A Remembrance of Guy Livingstone Wilson (1885-1962)
A friend to many
Michael Jefferson-Brown remembers a dedicated hybridist
GUY WILSON was born in 1885 and brought up in the small village of Broughshane some
miles from Ballymena in Co Antrim, where his father ran the leading drapers. His interest
in daffodils started when, as a young child, he made a small collection. He drew up a
careful plan of his plantings so his mother could report progress when he was away at
Under protest he started work at the family-owned tweed mill but was given a year off to
trade with his daffodils, the idea being that he would find it an unviable enterprise.
But Guy soon established a specialised business for fanciers worldwide. He paid meticulous
attention to his correspondence, writing at length to a number of growers both at home and
Guy raised daffodils of many kinds, sowing thousands of seed each year, but it was the
whites with which his name was always associated. Small ones with little green eyes, such
as 'Cushendall' and Frigid' are still treasured. Fine large-cupped kinds followed in
eg, 'Slemish' (1929), 'Ave' (1942), 'Easter Moon' (1950). Large smooth trumpets were
very special - 'Kanchenjunga' (1933), 'Broughshane' (1937), his favourite 'Empress of
Ireland' (1950), and 'Panache' (1962) named in the year of his death. The bi-colour
trumpet 'Preamble' (I 946) was a leader of its type for decades.
His yellow and orange cultivars included one of the most persistent show winners ever,
'Chungking' (1940), and the important early kind, 'Armada' (1938). Pink cups were an
abiding interest, his flowers often being purer in colour than those of his competitors. The
rimmed 'Interim'(1942) gave solid pink-cupped seedlings. 'Passionale' (1956) is still winning
prizes and is a leading garden kind. A series of lemon seedlings marked an important new
departure. 'Spellbinder' (1940) is now a favourite. This deep lemon cultivar has a trumpet
that becomes almost pure white with age while the petals retain their colour.
Guy remained a bachelor, faithful to his daffodils and his Presbyterian church, a lover
of vocal music, his series of Labrador dogs and his lovely, green, Northern Ireland home,
and a friend to all who loved daffodils. Many interesting and pleasing personalities
have been involved with daffodils, but Guy was a uniquely dedicated one, a dear and
gentle friend to many.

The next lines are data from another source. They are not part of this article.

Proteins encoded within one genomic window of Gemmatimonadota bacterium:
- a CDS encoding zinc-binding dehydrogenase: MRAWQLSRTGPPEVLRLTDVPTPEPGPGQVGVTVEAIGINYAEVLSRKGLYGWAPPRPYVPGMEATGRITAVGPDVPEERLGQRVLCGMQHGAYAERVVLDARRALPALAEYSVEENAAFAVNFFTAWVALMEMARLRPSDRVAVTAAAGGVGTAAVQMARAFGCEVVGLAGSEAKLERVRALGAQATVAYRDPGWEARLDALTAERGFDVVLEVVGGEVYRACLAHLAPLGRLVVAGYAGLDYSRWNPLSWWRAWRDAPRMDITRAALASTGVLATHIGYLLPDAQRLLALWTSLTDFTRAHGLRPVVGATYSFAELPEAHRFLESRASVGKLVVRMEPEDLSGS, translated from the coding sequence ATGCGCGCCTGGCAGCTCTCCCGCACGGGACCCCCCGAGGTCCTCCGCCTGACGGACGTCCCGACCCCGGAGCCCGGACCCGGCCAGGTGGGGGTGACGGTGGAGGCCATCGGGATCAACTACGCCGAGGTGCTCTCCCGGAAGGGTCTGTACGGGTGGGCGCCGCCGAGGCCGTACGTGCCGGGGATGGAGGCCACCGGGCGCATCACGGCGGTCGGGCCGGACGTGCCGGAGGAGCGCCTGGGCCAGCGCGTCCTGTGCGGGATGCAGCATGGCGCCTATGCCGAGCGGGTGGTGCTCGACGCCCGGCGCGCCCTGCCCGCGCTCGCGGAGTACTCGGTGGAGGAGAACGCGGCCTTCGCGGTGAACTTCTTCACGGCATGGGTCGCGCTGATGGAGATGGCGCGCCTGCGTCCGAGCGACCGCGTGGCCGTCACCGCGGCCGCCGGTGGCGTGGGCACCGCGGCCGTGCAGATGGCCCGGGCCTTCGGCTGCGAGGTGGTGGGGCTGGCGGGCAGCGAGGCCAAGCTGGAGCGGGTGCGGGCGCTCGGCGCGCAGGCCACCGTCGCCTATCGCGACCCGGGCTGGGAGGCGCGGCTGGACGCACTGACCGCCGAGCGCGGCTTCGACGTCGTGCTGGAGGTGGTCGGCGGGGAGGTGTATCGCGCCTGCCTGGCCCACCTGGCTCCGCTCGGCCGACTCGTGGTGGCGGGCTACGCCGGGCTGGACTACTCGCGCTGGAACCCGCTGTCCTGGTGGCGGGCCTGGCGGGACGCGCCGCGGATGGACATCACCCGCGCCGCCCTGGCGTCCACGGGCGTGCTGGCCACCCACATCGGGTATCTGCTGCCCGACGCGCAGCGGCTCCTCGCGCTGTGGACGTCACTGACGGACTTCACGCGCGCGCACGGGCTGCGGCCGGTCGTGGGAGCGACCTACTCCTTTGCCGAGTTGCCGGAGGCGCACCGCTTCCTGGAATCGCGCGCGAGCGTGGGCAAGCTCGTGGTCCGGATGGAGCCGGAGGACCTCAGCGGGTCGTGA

(As published in "The Garden" March 1991)
Gardeners Chronicle, February 15, 1964
"KNOWEHEAD" - and a Great Ulster Daffodil Raiser
By J. CRAIG WALLACE
It was from his mother that Guy Wilson undoubtedly inherited his early love of nature and of
flowers. Among the most vivid of his memories was that of one day asking his mother if there
were such things as white daffodils. Her answer was to show him the pictures in one of the
earliest-ever daffodil catalogues, the 1888 issue of William Baylor Hartland's A Little
Book of Daffodils. Wilson claimed that to this treasured booklet he owed much of his
early enthusiasm and inspiration.
To see reference to the large-cupped white daffodil 'Knowehead' is to be reminded
that this fine variety was named after the house "Knowehead", pleasantly situated on
rising ground outside the village of Broughshane in Co. Antrim, and overlooking the
near-by River Braid. It was here that the great Ulster daffodil raiser, the late Guy L.
Wilson, V.M.H., spent his childhood and early adult life.
On the sloping lawns and underneath the fine trees grew the naturalized daffodils of the
countryside, the common double daffodil, Narcissus telamonius plenus, the common
single, N. pseudo-narcissus, and the dwarf daffodil, N. minor. And in the
garden borders his mother grew among others the Tenby daffodil, N. pseudo-narcissus ssp.
obvallaris,N. ' Butter and Eggs' N. incomparabilis plenus and N. poeticus
ssp. poeticus var.recurvus.
Knowehead with its daffodils in the grass.
It was here that Guy
Wilson was first attracted to the flower.
In the 1955 Daffodil Year Book he wrote,
"White daffodils have always had a special fascination for me, and I have worked continuously
on them since I began breeding."
In his 'teens, Guy Wilson commenced to build up a collection of varieties and, while
he was at boarding school, his mother was given the task of keeping him posted and
informed on the growth and behaviour of the daffodils at home. In 1906 he made his first
crosses and from then until his death in February, 1962, his life was devoted to the
growing, breeding and improving of the flower he loved.
The " yellow fever," as Guy Wilson inimitably put it, is a catching complaint; the crowded
benches at Ballymena Horticultural Society's Daffodil Show bear tribute to his local influence
and encouragement. His name is perpetuated by the Guy L. Wilson Memorial Championship Cup,
presented by Lord Rathcavan for the winner of most points in the open classes.
THE WILSON FAMILY TREE